The early church attracted hundreds, if not thousands of pagans to join it and transformed a totalitarian culture without the advantage of the ballot box and without leveraging secular political power through legislation to their advantage. What is your excuse, other than finger pointing and blaming the pagan culture for being, pagan? What do you expect them to be? What were YOU before Christ transformed you?

There are so many more profound and worthwhile things to focus on and engage in rather than go hyper on these sorts of things. To me it is hypocritical, compensatory conscience, and “selective outrage,” to go all agog over what the culture is doing, when our own house is full of nonsense, corruption, and darkness. Shoot, like many of the activities that go on during a Sunday morning are “biblically accurate?” Of course they’re not. They are just traditions of men.

I understand how it is helpful to engage the culture by talking about these things, but argumentation and apologetics wins very, very few people to the kingdom. Almost none. That is a statistical fact.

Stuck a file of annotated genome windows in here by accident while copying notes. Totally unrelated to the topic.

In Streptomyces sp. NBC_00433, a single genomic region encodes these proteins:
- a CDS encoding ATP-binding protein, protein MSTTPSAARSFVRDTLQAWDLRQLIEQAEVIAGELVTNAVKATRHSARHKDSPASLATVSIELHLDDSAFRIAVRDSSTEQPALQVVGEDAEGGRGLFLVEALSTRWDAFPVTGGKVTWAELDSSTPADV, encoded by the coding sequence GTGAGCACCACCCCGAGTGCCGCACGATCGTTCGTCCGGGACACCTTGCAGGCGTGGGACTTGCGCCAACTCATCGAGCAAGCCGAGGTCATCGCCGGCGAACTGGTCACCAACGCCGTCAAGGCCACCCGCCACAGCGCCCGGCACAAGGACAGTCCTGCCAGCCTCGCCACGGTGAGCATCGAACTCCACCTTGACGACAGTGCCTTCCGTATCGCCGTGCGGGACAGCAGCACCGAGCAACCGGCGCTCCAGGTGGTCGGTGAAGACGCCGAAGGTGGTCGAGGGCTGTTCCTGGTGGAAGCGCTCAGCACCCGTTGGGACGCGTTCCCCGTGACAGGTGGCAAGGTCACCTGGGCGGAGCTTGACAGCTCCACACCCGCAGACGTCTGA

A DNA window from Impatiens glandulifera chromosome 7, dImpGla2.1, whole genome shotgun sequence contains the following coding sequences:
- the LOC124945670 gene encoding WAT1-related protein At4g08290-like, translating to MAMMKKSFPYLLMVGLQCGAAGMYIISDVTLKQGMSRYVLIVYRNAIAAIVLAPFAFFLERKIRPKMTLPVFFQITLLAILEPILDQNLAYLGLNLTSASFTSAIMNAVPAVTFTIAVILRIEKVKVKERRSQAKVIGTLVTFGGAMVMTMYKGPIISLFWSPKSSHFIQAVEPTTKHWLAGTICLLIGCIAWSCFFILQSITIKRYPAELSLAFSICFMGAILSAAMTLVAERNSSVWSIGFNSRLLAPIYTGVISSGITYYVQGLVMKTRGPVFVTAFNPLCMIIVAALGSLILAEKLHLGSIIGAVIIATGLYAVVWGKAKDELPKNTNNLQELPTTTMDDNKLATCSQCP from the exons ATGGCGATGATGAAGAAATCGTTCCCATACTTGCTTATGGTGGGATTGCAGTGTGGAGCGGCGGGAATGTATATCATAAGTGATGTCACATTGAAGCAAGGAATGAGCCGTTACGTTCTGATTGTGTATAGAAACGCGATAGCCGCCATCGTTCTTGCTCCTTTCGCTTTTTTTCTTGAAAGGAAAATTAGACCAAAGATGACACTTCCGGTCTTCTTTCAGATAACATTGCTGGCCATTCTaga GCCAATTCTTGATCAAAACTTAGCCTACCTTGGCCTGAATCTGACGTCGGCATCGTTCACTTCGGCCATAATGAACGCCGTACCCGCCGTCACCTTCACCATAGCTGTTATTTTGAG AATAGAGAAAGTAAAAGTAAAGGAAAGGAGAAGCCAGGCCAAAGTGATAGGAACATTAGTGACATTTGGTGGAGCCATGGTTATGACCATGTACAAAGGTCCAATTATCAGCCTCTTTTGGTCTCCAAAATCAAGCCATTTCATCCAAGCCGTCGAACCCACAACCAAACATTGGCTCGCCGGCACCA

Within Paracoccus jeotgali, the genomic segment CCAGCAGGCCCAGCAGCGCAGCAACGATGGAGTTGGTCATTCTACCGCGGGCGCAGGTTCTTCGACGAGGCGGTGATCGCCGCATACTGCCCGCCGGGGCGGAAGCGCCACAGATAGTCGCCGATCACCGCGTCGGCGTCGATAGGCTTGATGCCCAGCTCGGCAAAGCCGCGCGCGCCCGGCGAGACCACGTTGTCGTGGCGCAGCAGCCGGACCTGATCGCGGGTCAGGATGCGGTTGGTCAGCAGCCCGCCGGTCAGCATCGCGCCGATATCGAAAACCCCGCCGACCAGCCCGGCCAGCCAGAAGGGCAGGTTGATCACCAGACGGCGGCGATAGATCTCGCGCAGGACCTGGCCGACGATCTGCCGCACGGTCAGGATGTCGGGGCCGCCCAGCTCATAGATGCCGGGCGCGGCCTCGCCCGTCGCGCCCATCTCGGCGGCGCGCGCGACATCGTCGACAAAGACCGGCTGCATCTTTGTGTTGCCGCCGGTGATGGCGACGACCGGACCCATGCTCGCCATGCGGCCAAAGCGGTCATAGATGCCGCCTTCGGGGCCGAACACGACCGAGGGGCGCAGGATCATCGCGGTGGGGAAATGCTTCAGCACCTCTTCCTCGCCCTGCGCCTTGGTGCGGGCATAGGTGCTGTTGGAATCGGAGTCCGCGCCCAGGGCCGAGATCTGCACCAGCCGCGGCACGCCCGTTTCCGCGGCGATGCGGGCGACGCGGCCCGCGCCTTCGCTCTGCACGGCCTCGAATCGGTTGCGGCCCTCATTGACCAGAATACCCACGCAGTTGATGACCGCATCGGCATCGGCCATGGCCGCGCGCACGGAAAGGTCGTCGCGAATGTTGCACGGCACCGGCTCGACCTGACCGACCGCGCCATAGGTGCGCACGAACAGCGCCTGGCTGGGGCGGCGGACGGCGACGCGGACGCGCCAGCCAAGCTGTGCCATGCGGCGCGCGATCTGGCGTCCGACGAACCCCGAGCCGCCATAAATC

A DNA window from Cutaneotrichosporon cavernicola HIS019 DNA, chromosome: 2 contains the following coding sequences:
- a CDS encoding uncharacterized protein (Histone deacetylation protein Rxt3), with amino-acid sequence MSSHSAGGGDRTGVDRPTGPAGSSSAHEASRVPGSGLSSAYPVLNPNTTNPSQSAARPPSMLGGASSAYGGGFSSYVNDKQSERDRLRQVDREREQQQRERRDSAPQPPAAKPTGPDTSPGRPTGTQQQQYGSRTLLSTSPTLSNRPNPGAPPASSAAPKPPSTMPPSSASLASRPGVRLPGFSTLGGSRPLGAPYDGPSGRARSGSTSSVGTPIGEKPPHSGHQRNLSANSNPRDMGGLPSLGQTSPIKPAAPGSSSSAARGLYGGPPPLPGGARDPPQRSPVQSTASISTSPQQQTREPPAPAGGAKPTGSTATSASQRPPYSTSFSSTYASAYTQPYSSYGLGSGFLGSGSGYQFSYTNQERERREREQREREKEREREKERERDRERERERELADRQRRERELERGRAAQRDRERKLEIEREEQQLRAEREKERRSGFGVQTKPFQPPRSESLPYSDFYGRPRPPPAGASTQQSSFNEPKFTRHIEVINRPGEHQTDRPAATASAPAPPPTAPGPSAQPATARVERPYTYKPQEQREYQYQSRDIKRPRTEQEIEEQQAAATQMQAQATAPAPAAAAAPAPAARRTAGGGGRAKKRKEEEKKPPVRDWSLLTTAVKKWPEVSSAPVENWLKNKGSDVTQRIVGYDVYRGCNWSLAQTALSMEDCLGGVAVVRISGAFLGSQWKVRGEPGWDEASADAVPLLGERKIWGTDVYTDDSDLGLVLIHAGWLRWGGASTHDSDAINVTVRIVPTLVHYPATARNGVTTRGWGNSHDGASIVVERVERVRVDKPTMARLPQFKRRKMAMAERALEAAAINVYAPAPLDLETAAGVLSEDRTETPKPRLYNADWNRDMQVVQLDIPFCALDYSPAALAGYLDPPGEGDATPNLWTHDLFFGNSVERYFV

I would rather watch a “biblically inaccurate” movie that touches me and makes me think about spiritual realities of His kingdom and never mentions the Bible or Jesus, than watch a poorly produced, woodenly acted, poorly written, artistically inept, cheesy, piece of “biblically accurate” Christian junk.


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17 comments on “Noah: The Movie and the Christian Right – My Contribution to the Noise

  1. Really Good Steve My sentiments exactly here is my post after seeing the movie:
    “Wow just saw Noah two parts had me in tears! When Ela got the Fathers blessing and when Noah tells his grandchildren to “be fruitful and multiply” 10% was goofy but the Holy Spirit will touch many hearts through this movie.”

    • Thanks Jose. Isn’t it amazing how we can see what we want to see, hear what we want to hear based on the condition of our hearts? How easy it is to “make a man an offender for a word” (movie) and miss the Holy Spirit?